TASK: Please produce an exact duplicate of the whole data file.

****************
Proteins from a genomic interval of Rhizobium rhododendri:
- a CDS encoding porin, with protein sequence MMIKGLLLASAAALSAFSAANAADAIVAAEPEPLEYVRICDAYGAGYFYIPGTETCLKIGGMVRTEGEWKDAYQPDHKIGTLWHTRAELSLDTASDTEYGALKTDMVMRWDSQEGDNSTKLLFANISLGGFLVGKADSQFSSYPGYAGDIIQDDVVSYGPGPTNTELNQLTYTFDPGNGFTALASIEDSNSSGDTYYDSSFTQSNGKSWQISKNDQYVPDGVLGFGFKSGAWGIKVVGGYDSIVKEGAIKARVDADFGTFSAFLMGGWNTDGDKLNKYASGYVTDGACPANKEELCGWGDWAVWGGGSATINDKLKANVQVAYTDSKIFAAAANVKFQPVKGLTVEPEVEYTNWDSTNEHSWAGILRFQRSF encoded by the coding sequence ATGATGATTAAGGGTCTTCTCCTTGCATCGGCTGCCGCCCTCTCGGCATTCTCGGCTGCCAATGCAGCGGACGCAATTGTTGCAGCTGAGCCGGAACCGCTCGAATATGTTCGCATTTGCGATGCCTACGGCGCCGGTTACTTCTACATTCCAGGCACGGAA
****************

Proteins from a genomic interval of Rhizobium rhododendri:
- a CDS encoding porin, with protein sequence MMIKGLLLASAAALSAFSAANAADAIVAAEPEPLEYVRICDAYGAGYFYIPGTETCLKIGGMVRTEGEWKDAYQPDHKIGTLWHTRAELSLDTASDTEYGALKTDMVMRWDSQEGDNSTKLLFANISLGGFLVGKADSQFSSYPGYAGDIIQDDVVSYGPGPTNTELNQLTYTFDPGNGFTALASIEDSNSSGDTYYDSSFTQSNGKSWQISKNDQYVPDGVLGFGFKSGAWGIKVVGGYDSIVKEGAIKARVDADFGTFSAFLMGGWNTDGDKLNKYASGYVTDGACPANKEELCGWGDWAVWGGGSATINDKLKANVQVAYTDSKIFAAAANVKFQPVKGLTVEPEVEYTNWDSTNEHSWAGILRFQRSF encoded by the coding sequence ATGATGATTAAGGGTCTTCTCCTTGCATCGGCTGCCGCCCTCTCGGCATTCTCGGCTGCCAATGCAGCGGACGCAATTGTTGCAGCTGAGCCGGAACCGCTCGAATATGTTCGCATTTGCGATGCCTACGGCGCCGGTTACTTCTACATTCCAGGCACGGAA